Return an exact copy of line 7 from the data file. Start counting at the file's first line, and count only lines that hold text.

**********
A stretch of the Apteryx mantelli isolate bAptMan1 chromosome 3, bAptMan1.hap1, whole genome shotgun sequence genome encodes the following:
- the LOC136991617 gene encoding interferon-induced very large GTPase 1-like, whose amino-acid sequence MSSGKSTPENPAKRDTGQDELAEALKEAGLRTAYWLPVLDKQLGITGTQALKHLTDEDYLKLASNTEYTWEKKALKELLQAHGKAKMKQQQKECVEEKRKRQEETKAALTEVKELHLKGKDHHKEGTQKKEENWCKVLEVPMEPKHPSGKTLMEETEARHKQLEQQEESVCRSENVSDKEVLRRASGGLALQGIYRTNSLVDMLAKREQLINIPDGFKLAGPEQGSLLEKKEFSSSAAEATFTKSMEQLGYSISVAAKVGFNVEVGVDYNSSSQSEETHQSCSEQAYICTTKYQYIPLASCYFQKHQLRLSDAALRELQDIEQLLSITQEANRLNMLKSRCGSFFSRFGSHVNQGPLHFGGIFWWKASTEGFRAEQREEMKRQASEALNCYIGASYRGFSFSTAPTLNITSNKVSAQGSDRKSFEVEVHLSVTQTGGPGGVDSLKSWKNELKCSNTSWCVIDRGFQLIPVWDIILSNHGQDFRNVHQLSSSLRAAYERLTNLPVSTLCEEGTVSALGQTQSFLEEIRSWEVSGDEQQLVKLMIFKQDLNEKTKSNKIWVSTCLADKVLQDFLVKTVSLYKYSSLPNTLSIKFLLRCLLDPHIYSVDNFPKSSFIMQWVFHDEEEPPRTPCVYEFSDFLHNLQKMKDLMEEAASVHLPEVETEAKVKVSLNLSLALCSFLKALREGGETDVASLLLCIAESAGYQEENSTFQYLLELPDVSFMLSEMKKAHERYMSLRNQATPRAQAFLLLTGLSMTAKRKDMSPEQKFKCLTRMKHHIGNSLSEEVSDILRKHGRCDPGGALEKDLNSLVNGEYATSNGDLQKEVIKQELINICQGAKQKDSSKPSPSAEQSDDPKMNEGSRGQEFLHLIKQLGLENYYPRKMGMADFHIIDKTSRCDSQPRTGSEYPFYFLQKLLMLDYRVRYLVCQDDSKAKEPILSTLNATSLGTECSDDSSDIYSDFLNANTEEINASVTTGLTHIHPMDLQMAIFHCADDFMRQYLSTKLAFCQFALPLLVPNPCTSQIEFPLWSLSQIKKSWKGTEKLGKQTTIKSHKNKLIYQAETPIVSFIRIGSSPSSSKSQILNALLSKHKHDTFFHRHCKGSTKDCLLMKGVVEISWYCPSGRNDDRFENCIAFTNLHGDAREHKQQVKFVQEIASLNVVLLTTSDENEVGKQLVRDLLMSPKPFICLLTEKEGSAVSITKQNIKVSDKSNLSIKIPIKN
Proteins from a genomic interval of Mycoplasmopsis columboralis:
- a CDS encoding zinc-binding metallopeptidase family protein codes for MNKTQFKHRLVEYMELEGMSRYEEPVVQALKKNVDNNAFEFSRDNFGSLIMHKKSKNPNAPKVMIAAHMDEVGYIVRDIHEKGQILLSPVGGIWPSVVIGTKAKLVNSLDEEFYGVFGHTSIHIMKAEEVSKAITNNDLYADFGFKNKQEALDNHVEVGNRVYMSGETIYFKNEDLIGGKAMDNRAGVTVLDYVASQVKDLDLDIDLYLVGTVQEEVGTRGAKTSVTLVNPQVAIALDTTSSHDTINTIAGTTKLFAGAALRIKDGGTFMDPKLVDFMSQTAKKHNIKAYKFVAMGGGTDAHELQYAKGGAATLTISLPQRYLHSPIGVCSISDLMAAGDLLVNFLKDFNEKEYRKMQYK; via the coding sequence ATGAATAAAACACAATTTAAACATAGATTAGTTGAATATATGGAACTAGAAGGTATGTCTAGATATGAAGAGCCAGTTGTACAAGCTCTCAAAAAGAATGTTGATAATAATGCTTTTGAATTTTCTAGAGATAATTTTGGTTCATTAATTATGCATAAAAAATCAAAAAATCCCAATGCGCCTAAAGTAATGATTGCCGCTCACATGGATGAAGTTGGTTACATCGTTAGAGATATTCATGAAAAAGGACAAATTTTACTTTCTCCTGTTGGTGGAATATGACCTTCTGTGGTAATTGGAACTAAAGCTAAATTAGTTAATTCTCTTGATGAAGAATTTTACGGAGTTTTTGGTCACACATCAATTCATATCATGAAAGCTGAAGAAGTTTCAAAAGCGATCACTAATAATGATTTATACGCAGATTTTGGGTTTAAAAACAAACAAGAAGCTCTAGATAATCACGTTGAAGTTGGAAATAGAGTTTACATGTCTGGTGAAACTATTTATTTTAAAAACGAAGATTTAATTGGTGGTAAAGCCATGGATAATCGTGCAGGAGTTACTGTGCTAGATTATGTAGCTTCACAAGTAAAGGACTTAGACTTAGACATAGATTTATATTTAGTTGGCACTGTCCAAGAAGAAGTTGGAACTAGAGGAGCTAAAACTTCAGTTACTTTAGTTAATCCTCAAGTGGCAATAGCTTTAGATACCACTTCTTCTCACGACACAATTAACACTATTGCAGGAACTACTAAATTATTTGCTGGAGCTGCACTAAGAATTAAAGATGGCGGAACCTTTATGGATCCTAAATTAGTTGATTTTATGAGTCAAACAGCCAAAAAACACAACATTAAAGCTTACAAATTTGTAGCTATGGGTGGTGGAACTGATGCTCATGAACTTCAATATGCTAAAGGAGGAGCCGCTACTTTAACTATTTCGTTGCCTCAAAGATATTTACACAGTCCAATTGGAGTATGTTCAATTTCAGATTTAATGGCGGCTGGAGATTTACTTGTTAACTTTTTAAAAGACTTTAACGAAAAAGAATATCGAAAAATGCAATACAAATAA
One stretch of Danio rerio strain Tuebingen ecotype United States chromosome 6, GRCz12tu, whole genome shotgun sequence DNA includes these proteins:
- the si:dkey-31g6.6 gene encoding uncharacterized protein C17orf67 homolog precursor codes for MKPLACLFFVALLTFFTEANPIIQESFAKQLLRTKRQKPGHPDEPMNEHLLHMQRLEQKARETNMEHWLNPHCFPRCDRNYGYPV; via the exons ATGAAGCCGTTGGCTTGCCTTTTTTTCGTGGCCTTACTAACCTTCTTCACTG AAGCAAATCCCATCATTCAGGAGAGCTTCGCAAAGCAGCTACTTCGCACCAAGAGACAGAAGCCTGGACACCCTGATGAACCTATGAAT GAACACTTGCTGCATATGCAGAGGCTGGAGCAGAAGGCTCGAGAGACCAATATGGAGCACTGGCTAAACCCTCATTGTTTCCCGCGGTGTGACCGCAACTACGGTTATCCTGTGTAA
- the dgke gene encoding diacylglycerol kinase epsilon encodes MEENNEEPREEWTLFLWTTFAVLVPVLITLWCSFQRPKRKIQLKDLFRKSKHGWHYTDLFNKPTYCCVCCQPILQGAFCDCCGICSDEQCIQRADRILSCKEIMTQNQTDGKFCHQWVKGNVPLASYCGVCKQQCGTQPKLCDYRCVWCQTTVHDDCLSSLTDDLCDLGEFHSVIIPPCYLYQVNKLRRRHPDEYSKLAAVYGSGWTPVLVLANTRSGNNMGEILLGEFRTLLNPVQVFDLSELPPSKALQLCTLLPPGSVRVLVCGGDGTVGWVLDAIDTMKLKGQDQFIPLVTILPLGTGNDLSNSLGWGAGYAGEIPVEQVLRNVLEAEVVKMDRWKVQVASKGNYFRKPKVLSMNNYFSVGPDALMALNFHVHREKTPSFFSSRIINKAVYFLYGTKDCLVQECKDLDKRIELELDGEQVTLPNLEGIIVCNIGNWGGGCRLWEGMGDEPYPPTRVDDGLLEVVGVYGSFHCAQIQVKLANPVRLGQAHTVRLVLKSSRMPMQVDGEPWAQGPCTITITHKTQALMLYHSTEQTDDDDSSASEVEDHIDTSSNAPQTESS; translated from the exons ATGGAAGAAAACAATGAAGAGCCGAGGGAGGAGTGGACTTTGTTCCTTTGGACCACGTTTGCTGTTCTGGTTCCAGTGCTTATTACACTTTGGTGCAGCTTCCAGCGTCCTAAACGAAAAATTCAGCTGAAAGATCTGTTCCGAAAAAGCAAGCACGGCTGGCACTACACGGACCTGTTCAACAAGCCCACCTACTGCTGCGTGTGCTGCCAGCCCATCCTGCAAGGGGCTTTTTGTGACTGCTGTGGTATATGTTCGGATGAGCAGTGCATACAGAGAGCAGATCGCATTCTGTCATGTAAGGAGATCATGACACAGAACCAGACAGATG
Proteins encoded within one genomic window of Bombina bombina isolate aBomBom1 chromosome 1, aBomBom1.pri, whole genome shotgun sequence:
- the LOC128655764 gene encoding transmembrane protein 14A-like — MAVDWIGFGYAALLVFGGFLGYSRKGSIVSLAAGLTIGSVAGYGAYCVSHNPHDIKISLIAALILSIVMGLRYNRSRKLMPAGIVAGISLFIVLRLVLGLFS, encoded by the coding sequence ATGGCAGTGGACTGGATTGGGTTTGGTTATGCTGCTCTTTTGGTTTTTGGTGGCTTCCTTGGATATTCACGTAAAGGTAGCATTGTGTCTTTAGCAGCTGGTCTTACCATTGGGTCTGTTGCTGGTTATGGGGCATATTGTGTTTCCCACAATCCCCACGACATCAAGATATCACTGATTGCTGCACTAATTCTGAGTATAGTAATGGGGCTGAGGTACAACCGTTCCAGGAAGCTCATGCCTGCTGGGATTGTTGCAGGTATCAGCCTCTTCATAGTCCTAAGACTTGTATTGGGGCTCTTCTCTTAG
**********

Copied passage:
- the dgke gene encoding diacylglycerol kinase epsilon encodes MEENNEEPREEWTLFLWTTFAVLVPVLITLWCSFQRPKRKIQLKDLFRKSKHGWHYTDLFNKPTYCCVCCQPILQGAFCDCCGICSDEQCIQRADRILSCKEIMTQNQTDGKFCHQWVKGNVPLASYCGVCKQQCGTQPKLCDYRCVWCQTTVHDDCLSSLTDDLCDLGEFHSVIIPPCYLYQVNKLRRRHPDEYSKLAAVYGSGWTPVLVLANTRSGNNMGEILLGEFRTLLNPVQVFDLSELPPSKALQLCTLLPPGSVRVLVCGGDGTVGWVLDAIDTMKLKGQDQFIPLVTILPLGTGNDLSNSLGWGAGYAGEIPVEQVLRNVLEAEVVKMDRWKVQVASKGNYFRKPKVLSMNNYFSVGPDALMALNFHVHREKTPSFFSSRIINKAVYFLYGTKDCLVQECKDLDKRIELELDGEQVTLPNLEGIIVCNIGNWGGGCRLWEGMGDEPYPPTRVDDGLLEVVGVYGSFHCAQIQVKLANPVRLGQAHTVRLVLKSSRMPMQVDGEPWAQGPCTITITHKTQALMLYHSTEQTDDDDSSASEVEDHIDTSSNAPQTESS; translated from the exons ATGGAAGAAAACAATGAAGAGCCGAGGGAGGAGTGGACTTTGTTCCTTTGGACCACGTTTGCTGTTCTGGTTCCAGTGCTTATTACACTTTGGTGCAGCTTCCAGCGTCCTAAACGAAAAATTCAGCTGAAAGATCTGTTCCGAAAAAGCAAGCACGGCTGGCACTACACGGACCTGTTCAACAAGCCCACCTACTGCTGCGTGTGCTGCCAGCCCATCCTGCAAGGGGCTTTTTGTGACTGCTGTGGTATATGTTCGGATGAGCAGTGCATACAGAGAGCAGATCGCATTCTGTCATGTAAGGAGATCATGACACAGAACCAGACAGATG